Asthma and COPD Complicated by Anxiety and Depression: Implications for Care

Asthma and COPD Complicated by Anxiety and Depression: Implications for Care


Be alert for signs of anxiety and depression in patients with asthma and chronic obstructive pulmonary disease (COPD). A number of studies have found an increased prevalence of these psychological disorders in patients with chronic respiratory diseases. Although the relationship is not completely understood, it is clear that anxiety and depression can adversely affect the course of asthma and COPD. Highlighted here are some of the findings recently reported in the literature.


There is growing recognition of the relationship between anxiety, stress, and asthma.1 A number of studies have documented an association between asthma and panic disorder.2-5 For example, a longitudinal community-based study, conducted by Goodwin and Eaton,5 found that asthma increased the risk of panic in adults. The results of a recent prospective study by Hasler and associates6 are consistent with this but also demonstrate the bidirectional relationship between asthma and panic disorder.

Their study included 591 persons who were observed from age 19 to 40 years.6 The study sample was tailored to include persons at risk for psychiatric disorders.

After adjusting for potential confounders, the analysis indicated that active asthma predicted subsequent panic disorder (odds ratio, 4.5) and panic disorder predicted subsequent active asthma (odds ratio, 6.3). The associations were stronger in smokers than in nonsmokers and were stronger in women than in men. Confounders of the relationship between asthma and panic included smoking, anxiety in early childhood, and a family history of allergy.

A number of mechanisms might account for the link between asthma and panic disorder (Table). Having a potentially life-threatening disease such as asthma probably increases anxiety in many patients and may trigger panic attacks in some. In addition, asthma and panic may share certain risk factors. Smoking, for instance, increases the risk of asthma and impairs the response to asthma therapy7,8; it also increases the risk of panic.9 Stress during childhood has also been identified as a risk factor for both asthma and panic.10-12

    Table — Potential mechanisms for the association between asthma and panic  
  • Having a potentially life-threatening disease may increase anxiety, possibly triggering panic.  
  • Some asthma medications may have anxiogenic properties.23  
  • Anxiety may result in increased use of asthma medications.24  
  • Asthma and panic may share certain risk factors, such as smoking and childhood stress.9,10,25  
  • The increased respiration and hyperventilation associated with panic may trigger airway changes (similar to exercise-induced bronchospasm).26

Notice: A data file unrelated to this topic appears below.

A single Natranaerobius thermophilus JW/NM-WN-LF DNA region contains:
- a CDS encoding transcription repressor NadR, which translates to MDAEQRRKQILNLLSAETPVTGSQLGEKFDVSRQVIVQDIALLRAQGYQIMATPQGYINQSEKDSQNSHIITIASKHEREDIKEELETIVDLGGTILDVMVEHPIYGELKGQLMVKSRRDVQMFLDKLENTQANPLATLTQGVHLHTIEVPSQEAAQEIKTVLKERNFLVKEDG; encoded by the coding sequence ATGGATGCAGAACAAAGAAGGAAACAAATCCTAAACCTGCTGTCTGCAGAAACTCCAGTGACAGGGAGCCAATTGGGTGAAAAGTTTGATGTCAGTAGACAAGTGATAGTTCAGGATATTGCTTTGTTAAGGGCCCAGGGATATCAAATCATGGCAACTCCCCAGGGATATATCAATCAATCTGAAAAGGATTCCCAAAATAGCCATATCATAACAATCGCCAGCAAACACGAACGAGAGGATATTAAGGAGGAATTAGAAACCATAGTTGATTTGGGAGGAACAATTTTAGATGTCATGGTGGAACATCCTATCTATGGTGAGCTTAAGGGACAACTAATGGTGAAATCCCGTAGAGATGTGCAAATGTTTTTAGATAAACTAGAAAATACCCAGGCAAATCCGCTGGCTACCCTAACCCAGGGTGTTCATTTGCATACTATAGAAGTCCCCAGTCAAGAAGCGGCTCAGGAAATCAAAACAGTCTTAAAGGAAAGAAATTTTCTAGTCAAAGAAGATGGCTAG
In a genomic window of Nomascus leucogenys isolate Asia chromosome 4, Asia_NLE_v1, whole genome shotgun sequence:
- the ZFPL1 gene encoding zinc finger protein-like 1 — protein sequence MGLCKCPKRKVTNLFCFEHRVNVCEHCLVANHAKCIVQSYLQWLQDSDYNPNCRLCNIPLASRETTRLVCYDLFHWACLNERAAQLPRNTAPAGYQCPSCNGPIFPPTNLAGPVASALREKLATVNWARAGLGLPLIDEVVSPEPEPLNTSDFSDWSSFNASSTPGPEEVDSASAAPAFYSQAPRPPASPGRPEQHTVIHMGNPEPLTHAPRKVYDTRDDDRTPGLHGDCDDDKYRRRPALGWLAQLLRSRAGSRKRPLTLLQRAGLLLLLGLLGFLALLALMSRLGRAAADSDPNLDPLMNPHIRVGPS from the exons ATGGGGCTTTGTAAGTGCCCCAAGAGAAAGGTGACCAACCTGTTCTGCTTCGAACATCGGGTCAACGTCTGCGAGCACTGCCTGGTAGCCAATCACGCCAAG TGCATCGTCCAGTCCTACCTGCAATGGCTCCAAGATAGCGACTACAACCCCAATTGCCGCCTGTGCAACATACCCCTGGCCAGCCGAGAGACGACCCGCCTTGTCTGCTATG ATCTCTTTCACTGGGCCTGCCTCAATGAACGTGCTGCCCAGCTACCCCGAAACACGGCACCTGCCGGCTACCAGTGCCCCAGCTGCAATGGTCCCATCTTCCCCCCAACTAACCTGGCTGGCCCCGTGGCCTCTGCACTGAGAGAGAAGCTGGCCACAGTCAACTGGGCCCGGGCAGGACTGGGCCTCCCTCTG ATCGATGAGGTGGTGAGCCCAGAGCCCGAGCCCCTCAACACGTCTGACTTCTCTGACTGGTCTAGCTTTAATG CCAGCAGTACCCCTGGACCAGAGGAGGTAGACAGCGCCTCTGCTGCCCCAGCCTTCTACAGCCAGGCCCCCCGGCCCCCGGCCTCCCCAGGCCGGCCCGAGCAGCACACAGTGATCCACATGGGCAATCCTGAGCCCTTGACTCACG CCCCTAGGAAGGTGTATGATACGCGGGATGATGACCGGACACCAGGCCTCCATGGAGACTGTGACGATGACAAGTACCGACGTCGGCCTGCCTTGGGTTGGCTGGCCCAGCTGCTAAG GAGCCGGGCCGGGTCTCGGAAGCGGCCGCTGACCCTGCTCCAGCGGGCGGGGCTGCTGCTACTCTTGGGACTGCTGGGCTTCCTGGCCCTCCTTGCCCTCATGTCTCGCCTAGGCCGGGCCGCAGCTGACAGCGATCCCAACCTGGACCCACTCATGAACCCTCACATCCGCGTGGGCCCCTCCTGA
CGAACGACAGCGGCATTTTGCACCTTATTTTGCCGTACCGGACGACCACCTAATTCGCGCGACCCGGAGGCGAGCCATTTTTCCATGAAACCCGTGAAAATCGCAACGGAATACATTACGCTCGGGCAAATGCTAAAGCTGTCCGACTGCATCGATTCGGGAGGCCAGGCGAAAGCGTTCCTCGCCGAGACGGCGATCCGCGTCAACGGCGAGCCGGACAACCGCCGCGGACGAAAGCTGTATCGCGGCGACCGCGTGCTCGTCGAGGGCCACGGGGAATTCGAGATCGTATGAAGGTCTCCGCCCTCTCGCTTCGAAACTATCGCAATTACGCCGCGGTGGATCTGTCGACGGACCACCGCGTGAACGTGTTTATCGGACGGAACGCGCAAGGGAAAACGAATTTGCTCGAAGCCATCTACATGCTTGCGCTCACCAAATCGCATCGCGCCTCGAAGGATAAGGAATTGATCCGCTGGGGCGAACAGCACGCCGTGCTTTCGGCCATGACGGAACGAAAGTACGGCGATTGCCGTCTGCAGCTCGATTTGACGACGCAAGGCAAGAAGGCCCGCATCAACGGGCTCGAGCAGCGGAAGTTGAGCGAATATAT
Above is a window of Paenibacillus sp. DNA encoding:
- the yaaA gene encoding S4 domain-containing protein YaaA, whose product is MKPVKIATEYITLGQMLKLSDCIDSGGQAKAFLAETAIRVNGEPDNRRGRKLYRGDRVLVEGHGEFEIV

• The presence of a psychological disorder may be associated with nonadherence to asthma therapy, resulting in poor asthma control.  
  • The overlap between the symptoms of asthma and panic may result in misinterpretation of symptoms.  
  • Psychological stress can modulate interactions between the CNS and the immune system.1  



It is becoming increasingly clear that psychological variables can influence the onset and course of asthma. Chronic stress, for example, can trigger asthma exacerbations in children.10 Anxiety and depression have been associated with a less favorable asthma-related health status in adults.13

Lavoie and coworkers14 found evidence that the presence of a psychiatric disorder is associated with poorer asthma control and asthma-related quality of life. In their study, 406 adults with asthma underwent a structured psychiatric interview, completed the Asthma Control Questionnaire and Asthma Quality of Life Questionnaire, and underwent pulmonary function testing. The results indicated that 34% had a psychiatric diagnosis, such as major depression (15%), panic disorder (12%), or generalized anxiety disorder (5%).

The presence of a psychiatric diagnosis was not associated with a difference in pulmonary function. However, asthma control and quality of life were worse in patients who had a psychiatric diagnosis.14


Several studies have found that the prevalence of depression is increased in patients with COPD. Van Ede and associates15 reported that depression was present in 7% to 42% of patients. Another study found that 34% of patients with COPD had an anxiety disorder and 16% had depression.16

Kunik and colleagues17 conducted a study that included 1334 persons who had chronic breathing disorders and were receiving care at a VA medical center. Primary Care Evaluation of Mental Disorders (PRIME-MD) screening questions were used to assess the prevalence of anxiety and depression. The Structured Clinical Interview for the Diagnostic and Statistical Manual of Mental Disorders, 4th edition,18 was used to determine the prevalence of anxiety and depression diagnoses in patients with COPD.